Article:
August 29, 2014
One of the recurring conversations during the American Society of Association Executives (ASAE) Annual Meeting & Exposition in Nashville earlier this month was about the convention center bathrooms. More specifically, the slightly discolored water in the toilets.
Completed in 2013, the Music City Center is one of the greenest convention centers in the world. Besides being located downtown near the Country Music Hall of Fame and Museum, Bridgestone Arena and Schermerhorn Symphony Center, the state-of-the-art convention center is LEED Gold certified.
Among the green features at the convention center is a 360,000-gallon rain-water collection tank, which provides water to more than 500 toilets and urinals. The collected water is also used for landscape irrigation. The rain-water collection system and low-flow and sensor-technology faucets help Music City Center reduce overall water usage by 40 percent.
August 24, 2014
More domestic meetings, shorter booking lead times, increased use of technology and continuing problems with compliance are among the worldwide trends being forecast for the meetings industry in a report released this month.
The report, the 2015 Global Travel Price Outlook, is a collaborative effort of Carlson Wagonlit Travel and the GBTA Foundation, the education and research component of the Global Business Travel Association. It focuses on what businesses can expect in 2015, and is designed to help their planning.
Part of the report focused specifically on the meetings industry. Besides the trends forecast above, the report predicted that:
* The cost per-day cost for an attendee will rise 8.5 percent in Latin America and 2.5 percent in both North America and the Asia-Pacific region, and decline by 5 percent in the Europe, Middle East and Africa (EMEA) region.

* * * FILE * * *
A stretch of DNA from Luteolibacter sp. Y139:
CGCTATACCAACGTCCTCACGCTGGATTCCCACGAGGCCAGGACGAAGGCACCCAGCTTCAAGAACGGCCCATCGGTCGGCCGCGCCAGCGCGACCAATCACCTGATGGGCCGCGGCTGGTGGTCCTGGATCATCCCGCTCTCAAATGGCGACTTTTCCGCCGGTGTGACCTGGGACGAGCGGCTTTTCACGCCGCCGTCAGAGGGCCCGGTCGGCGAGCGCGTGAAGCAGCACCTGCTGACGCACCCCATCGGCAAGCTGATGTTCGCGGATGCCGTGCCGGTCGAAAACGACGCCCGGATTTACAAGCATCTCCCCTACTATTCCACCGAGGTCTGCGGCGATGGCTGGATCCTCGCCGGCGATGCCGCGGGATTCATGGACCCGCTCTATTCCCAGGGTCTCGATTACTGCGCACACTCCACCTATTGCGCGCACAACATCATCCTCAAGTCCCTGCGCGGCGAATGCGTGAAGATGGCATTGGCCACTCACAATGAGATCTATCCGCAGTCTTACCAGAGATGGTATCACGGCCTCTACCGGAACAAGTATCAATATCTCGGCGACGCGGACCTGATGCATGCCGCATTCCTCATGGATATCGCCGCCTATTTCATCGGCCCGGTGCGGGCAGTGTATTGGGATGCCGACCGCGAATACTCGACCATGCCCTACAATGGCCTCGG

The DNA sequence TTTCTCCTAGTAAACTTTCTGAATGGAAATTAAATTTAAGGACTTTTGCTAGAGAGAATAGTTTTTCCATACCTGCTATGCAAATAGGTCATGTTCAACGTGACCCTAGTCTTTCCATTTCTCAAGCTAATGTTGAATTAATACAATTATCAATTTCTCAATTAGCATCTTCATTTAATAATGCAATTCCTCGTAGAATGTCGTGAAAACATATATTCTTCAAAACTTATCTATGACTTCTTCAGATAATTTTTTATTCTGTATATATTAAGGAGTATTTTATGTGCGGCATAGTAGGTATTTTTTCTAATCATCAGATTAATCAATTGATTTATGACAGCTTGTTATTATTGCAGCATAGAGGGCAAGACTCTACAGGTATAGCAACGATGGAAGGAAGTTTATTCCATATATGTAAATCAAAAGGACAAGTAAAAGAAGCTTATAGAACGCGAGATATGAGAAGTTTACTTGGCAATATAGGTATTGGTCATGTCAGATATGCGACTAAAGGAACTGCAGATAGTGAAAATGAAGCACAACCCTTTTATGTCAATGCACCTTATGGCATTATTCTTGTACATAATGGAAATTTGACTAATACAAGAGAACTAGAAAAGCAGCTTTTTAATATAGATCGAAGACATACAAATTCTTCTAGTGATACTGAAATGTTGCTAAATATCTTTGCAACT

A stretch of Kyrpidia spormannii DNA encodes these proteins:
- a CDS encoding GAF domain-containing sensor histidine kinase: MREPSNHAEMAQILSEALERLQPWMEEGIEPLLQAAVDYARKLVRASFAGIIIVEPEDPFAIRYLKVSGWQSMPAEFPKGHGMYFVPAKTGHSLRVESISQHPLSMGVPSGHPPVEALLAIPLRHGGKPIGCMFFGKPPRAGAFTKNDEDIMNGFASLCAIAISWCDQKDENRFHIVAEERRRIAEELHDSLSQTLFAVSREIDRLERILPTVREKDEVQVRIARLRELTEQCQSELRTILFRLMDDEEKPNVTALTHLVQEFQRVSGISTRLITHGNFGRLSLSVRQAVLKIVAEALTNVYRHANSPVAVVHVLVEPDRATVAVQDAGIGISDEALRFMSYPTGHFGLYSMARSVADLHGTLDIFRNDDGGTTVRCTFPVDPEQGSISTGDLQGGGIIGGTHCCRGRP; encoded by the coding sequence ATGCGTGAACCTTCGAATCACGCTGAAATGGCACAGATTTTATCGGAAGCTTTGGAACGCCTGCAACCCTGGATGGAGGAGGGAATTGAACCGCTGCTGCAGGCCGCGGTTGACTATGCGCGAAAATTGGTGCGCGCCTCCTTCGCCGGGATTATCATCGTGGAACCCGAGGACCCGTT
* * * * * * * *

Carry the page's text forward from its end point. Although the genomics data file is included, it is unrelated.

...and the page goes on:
* Group size will increase by 3.5 percent in North America. 2.5 percent in Latin America and .75 percent in the Asia-Pacific region, and remain stable in the EMEA region.
* North America will see steadily improving economic conditions, resulting in more corporate confidence.
* The modest increases in per-attendee spending and group size in North America will be tempered by the strategic sourcing of the many North American-based organizations that implement a holistic approach to meetings management and drive significant savings accordingly.
* Companies in North America will focus on combining meetings and events with transient spending and on continuing to consolidate suppliers for greater negotiating leverage.
* Solid growth in the Asia-Pacific region should enable organizations to invest in meetings and events.
* Booking lead times will be particularly short in the EMEA region (two to three weeks out) and will likely fluctuate in a manner consistent with corporate earnings reports.
* Bookings for EMEA events will maintain a lead time of approximately nine months.
* Meetings management will continue to become more sophisticated in the Latin America region, with more interest in end-to-end management and some countries improving online registration tools.
August 22, 2014
Australia and Canada are such great places to live─and meet─that both countries are well represented in the most recent Economist Intelligence Unit’s (EIU) Global Liveability Index that came out this week.
Our friends in the Asia Pacific actually landed four cities among the Top 10 and our neighbors to the north had three cities among the elite rankings, which measure living conditions in 140 countries. The five primary criteria by which the rankings are gauged are stability, healthcare, culture and environment, education and infrastructure.
Here are the top 10:
Melbourne was named the best city in the world to live in for the fourth straight year by achieving perfect scores of 100 on healthcare, education and infrastructure and a perfect 100 in the sub-category of sport. Chief Executive Officer of Melbourne Convention Bureau (MCB) Karen Bolinger said being named the World’s Most Liveable City four years in a row is a great achievement for the city recognized as the perfect place to live, work and do business.